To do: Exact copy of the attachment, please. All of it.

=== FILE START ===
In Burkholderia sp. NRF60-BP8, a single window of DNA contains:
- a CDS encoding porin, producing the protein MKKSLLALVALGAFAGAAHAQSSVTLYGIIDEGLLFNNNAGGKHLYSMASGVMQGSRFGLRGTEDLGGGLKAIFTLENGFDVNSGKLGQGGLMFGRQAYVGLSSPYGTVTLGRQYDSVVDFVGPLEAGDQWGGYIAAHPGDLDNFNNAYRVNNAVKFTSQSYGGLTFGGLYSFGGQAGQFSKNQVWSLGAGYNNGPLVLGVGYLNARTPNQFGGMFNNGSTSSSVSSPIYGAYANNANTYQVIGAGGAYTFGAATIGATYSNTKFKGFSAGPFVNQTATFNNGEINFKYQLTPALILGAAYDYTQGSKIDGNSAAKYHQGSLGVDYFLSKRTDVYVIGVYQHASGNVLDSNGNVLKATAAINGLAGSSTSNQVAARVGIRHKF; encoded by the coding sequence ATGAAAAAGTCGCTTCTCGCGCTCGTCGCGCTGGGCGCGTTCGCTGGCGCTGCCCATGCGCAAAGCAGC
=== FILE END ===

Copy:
In Burkholderia sp. NRF60-BP8, a single window of DNA contains:
- a CDS encoding porin, producing the protein MKKSLLALVALGAFAGAAHAQSSVTLYGIIDEGLLFNNNAGGKHLYSMASGVMQGSRFGLRGTEDLGGGLKAIFTLENGFDVNSGKLGQGGLMFGRQAYVGLSSPYGTVTLGRQYDSVVDFVGPLEAGDQWGGYIAAHPGDLDNFNNAYRVNNAVKFTSQSYGGLTFGGLYSFGGQAGQFSKNQVWSLGAGYNNGPLVLGVGYLNARTPNQFGGMFNNGSTSSSVSSPIYGAYANNANTYQVIGAGGAYTFGAATIGATYSNTKFKGFSAGPFVNQTATFNNGEINFKYQLTPALILGAAYDYTQGSKIDGNSAAKYHQGSLGVDYFLSKRTDVYVIGVYQHASGNVLDSNGNVLKATAAINGLAGSSTSNQVAARVGIRHKF; encoded by the coding sequence ATGAAAAAGTCGCTTCTCGCGCTCGTCGCGCTGGGCGCGTTCGCTGGCGCTGCCCATGCGCAAAGCAGC